Second, the special master was not obliged to discredit Dr. Snyder's testimony simply because Dr. Snyder was unable to identify the agent that caused Rachael's seizure condition. Dr. Snyder gave detailed testimony about why he did not regard the DPT vaccinations as causally linked to Rachael's condition, and he did so, as the special master found, "to a reasonable degree of medical certainty." Dr. Snyder also explained that he would have expected Rachael to react differently if the DPT vaccination had been causally linked to her seizures. In an actual-causation case, as we have noted, evidence that no other cause has been identified is not sufficient to compel a finding that the vaccine caused the injuries in question. Dr. Snyder's inability to identify an alternative possible cause of Rachael's condition thus does not undermine the force of his testimony or render it improper for the special master to credit and rely on that testimony.
Finally, citing this court's decision in Shyface v. Secretary of Health & Human Services, 165 F.3d 1344, 1351-53 (Fed.Cir. 1999), the Lampes argue that the special master did not apply the traditional principles of tort causation to the issue of actual causation in this case and that he therefore reached the wrong result in finding an absence of causation. We see no error in the special master's decision in that regard. He found that the first DPT vaccination had no recognized effect on Rachael, that the second DPT vaccination did not cause her seizure condition, and that the third DPT vaccination did not aggravate that condition. Nothing in the special master's opinion suggests that he applied an improper standard of causation.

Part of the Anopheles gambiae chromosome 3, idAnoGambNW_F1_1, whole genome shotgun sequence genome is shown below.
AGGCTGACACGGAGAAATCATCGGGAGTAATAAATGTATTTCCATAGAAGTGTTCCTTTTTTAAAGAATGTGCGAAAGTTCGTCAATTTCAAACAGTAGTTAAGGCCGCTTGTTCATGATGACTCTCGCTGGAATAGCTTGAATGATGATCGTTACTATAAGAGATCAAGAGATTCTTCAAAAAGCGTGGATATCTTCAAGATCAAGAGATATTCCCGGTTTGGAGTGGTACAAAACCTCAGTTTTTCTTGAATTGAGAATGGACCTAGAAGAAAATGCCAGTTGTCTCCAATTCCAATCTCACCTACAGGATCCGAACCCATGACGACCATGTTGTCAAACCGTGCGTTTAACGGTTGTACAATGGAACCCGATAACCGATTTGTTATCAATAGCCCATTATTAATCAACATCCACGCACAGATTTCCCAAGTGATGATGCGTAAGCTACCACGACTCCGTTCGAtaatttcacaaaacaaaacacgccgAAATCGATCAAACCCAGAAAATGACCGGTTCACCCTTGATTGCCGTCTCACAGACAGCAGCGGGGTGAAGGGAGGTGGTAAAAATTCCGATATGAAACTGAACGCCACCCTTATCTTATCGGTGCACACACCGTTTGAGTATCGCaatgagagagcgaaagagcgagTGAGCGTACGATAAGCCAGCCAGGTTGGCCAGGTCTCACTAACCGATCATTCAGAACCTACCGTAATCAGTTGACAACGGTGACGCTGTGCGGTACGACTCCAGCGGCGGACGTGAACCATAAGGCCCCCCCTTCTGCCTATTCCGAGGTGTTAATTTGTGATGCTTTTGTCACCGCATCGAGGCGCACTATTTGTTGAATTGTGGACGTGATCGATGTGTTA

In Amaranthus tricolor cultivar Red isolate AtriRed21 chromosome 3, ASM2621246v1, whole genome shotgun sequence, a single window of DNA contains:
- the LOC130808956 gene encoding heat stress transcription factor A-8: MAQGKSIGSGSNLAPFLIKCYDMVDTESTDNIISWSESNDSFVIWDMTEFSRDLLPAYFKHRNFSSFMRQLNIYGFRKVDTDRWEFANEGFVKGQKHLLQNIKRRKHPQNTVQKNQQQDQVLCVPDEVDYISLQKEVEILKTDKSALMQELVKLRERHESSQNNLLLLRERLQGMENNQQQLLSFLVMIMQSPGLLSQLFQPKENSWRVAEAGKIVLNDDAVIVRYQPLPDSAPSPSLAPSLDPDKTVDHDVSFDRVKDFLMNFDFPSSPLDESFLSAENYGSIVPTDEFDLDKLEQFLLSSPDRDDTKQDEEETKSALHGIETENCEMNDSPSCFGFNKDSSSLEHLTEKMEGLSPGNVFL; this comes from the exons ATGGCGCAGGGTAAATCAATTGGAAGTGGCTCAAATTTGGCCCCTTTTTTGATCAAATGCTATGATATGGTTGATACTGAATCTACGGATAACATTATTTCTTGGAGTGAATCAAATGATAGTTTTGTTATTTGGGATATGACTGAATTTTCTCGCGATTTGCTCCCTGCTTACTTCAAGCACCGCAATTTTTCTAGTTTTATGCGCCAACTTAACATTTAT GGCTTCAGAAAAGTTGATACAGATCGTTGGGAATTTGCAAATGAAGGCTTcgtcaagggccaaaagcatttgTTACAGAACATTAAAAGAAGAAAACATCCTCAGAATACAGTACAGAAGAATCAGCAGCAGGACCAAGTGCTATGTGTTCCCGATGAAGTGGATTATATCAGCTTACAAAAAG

The Lampes contend that the extensive testing done on Rachael, which revealed no alternative cause for her condition, raises a strong inference that the DPT vaccinations caused her condition and that it was error for the special master to conclude otherwise. In addition, they argue that their experts' theory of a progressive allergic reaction finds compelling support from the fact that Rachael suffered a grand mal seizure one day after receiving a DPT booster shot in January 1977. Dr. Snyder,
At bottom, the Lampes' argument is that because Rachael was healthy before the DPT series commenced, because no other cause has been identified after extensive testing, and because Rachael experienced a seizure within seven days of her third DPT vaccination, the special master was required as a matter of law to find causation. Acceptance of that argument would in effect create a new Table injury based on onset or significant aggravation within seven days, instead of the statutory three days. We decline to adopt such a rigid standard for determining actual causation, particularly in light of the 1994 decision of the National Vaccine Advisory Committee that the available scientific evidence did not support making a similar change in the Vaccine Injury Table. See National Vaccine Advisory Comm., Report of the Ad Hoc Subcommittee on Childhood Vaccines 8 (1994).